Lets just say that Palestine of the Arafat era was probably more democratic than Pakistan, and a freer society than Saudi Arabia. One can't exclude the fact that suicide bombs keep going off in Israel, but the bar that Palestine needed to meet was democracy first and foremost.

It is one significant measure of the rhetorical emptiness of freedom and liberty that the Bush administration would use these words in such a fashion. Basically, freedom means anything that is good and tyranny means everything that is bad. Freedom is, on balance, good, and tyranny bad. But those words never mean what they actually mean when they leave Bush's lips.

(There is a larger lesson to be taken here about the conservative movement. Conservatarians are always crowing about freedom, but the conservative movement remains largely undivided between the libertarian gun enthusiast types and the cultural reactionaries who want a society based on a rigid social order. Sometimes these sides of the conservative movement coexist in the same person)

"Freedom" for the president and his followers is not about liberating those living under tyranny in gulf oil states or Singapore or Uzbekistan. It's about waving around a vacuous rhetorical cudgel at people we don't like. And in this day and age, it's just a rhetorical cudgel. There is no way with today's US military that Bush has any intention of literally fighting for freedom and democracy. This, like all of Bush's speeches, ever, is directed at a domestic audience. Bush is trying to win back all the morons in this country who believed in the lunatic neoconservative rhetoric that hit its peak around the time of the Iraq War's beginning, but are less than satisfied by that war's results.

"Freedom," then, is nothing more than a sop to that rather large population of Americans who embraced a rhetorical cloak for the invasion or Iraq, which was, substantially, far more about kicking a little Arab ass than it was about freedom or democracy or any of the things it was supposed to be about. "Freedom" is about dumbshit Americans who will never read that the inaugural address doesn't actually mean anything. "Freedom" is about dumbshit Americans lying to themselves, telling themselves that this moral and military and strategic quagmire in Iraq was both necessary and an act of moral courage.

The war party tries to say it has idealism on its side. No, it has Abu Ghraib on its side. And the idealism that Bush is supposed to possess is, as is apparent to anyone who doesn't enjoy being lied to, nothing more than P. T. Barnum salesmanship dressed up as moral mission.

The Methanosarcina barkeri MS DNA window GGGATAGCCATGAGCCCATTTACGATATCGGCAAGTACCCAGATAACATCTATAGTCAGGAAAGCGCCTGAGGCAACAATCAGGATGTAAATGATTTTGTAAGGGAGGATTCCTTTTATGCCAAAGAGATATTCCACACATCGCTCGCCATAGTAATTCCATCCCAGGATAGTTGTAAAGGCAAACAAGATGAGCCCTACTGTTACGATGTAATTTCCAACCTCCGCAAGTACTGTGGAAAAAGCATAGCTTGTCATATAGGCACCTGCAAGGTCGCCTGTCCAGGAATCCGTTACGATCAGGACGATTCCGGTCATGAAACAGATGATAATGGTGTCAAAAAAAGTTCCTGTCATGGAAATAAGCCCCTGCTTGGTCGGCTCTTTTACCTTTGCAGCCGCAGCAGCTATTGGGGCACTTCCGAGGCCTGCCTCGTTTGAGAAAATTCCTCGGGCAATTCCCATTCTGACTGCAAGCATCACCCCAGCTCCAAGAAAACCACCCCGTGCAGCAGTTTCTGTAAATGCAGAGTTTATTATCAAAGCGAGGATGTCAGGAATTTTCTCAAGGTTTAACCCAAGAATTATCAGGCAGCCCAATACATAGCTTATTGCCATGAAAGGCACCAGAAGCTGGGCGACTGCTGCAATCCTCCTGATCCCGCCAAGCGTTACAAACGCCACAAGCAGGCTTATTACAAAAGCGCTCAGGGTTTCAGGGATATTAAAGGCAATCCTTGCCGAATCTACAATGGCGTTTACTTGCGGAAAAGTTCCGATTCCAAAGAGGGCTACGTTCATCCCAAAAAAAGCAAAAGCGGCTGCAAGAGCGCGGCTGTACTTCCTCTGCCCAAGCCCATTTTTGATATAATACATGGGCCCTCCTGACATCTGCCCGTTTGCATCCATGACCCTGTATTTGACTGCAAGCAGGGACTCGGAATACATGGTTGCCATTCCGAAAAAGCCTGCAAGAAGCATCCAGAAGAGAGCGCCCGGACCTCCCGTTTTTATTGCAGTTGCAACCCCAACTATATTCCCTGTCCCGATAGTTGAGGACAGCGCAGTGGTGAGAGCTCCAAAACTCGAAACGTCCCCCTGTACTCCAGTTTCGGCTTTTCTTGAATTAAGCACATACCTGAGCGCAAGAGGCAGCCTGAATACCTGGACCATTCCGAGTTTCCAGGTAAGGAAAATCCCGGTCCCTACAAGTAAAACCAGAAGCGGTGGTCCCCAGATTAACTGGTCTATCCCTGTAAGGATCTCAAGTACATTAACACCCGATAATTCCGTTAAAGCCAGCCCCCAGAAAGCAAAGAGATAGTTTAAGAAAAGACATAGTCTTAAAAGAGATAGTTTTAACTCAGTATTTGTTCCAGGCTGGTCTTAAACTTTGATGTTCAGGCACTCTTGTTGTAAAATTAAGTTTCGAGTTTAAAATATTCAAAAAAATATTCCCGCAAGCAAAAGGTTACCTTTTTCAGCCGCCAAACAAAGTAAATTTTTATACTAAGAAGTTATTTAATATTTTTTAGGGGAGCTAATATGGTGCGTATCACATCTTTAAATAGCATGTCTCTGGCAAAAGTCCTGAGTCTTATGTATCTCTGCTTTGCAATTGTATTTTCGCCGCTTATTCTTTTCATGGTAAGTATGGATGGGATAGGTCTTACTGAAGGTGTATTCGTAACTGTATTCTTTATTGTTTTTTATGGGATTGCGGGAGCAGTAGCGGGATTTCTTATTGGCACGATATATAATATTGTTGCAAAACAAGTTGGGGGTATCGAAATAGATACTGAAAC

As for myself, I believe that the United States should actually endeavor to m ake the world a freer place. But I know that any US government that does so has to at first be serious. But these people are not serious about anything. These people are clowns, and it will be a good day when the "intellectuals" among them go back to writing asinine essays about Iran and privatizing Medicare at their fancy thinktanks instead of running this country.

Sunday, January 16, 2005

And I woulda gotten away with it...

...if it hadn't been for those darned kids!

Via CNN we have this story of a woman in Austria imprisoned for harrassing her husband's boss, making ghostly sounds around his castle residence.

I personally think 4 months for prank calling and nuisance behavior sounds a little steep, as the article doesn't suggest the woman was dangerous or meant her victim any physical harm. What makes this story so intriquing is the degree to which it resembles a plot on Scooby Doo, and the fact that pretending to be a ghost for months on end is pretty hilariously absurd.

Sunday, January 09, 2005

Gingrich casts eye toward presidency in 2008

(via the Agonist)

Please, please, pretty please.

I think I share the sentiments of a large segment of lefty blogtopia when I say Gingrich is one of the ten people I most want as a representative of the Republicans.

Dude just reeks of unlikeability. I think he's at least as radioactive and laden with long half-life baggage as Hillary. Plus, we've already seen his tendency toward self-destructive hubris.

Also, like Hillary, he speaks to a certain constituency (you know, reasonably well educated, fairly wealthy white conservatarians who think they are radically more sophisticated and intelligent than they actually are) and this means he might actually peel away from George W's heir apparent. I'm thinking food fight.

Generally speaking, anything that sows division and brings out egos on the Republican side pleases me. Likewise, via Digby we get Adam Yoshida, everyone's favorite Canadian fruitcake, suggesting Roy Moore, he of the granite 10 commandments, would appeal to the conservative base in 2008.

Now, in general I regard theocrats with a racist following with some fear and suspicion, as, who knows, it would be very bad if Roy Moore developed some sort of enormous protofascist movement, but if you peel racism and religious zealotry from the Republicans, what do they have? Lower marginal tax rates for millionaires? Basically, in this circumstance, competing Republicans have either to more aggressively and overtly appeal to racism and fundamental Christianity, or to pitch that constituency off the side. Either way, bad for Republicans. I especially like that Moore has identified with a Third Party. Wallace revisited.